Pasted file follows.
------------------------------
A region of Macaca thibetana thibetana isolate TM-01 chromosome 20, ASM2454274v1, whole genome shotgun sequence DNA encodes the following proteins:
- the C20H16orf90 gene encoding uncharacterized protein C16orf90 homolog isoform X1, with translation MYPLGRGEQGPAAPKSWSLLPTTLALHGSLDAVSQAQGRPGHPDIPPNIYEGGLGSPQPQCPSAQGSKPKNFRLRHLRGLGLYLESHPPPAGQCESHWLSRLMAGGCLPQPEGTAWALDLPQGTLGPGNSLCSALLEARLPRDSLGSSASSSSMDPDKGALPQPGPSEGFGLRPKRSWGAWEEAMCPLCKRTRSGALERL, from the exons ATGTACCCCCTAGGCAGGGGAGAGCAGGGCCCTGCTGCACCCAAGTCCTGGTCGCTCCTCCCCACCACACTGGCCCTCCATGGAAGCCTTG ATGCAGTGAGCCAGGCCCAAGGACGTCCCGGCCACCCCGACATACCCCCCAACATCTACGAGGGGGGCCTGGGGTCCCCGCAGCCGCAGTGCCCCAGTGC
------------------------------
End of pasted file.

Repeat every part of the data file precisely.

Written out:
A region of Macaca thibetana thibetana isolate TM-01 chromosome 20, ASM2454274v1, whole genome shotgun sequence DNA encodes the following proteins:
- the C20H16orf90 gene encoding uncharacterized protein C16orf90 homolog isoform X1, with translation MYPLGRGEQGPAAPKSWSLLPTTLALHGSLDAVSQAQGRPGHPDIPPNIYEGGLGSPQPQCPSAQGSKPKNFRLRHLRGLGLYLESHPPPAGQCESHWLSRLMAGGCLPQPEGTAWALDLPQGTLGPGNSLCSALLEARLPRDSLGSSASSSSMDPDKGALPQPGPSEGFGLRPKRSWGAWEEAMCPLCKRTRSGALERL, from the exons ATGTACCCCCTAGGCAGGGGAGAGCAGGGCCCTGCTGCACCCAAGTCCTGGTCGCTCCTCCCCACCACACTGGCCCTCCATGGAAGCCTTG ATGCAGTGAGCCAGGCCCAAGGACGTCCCGGCCACCCCGACATACCCCCCAACATCTACGAGGGGGGCCTGGGGTCCCCGCAGCCGCAGTGCCCCAGTGC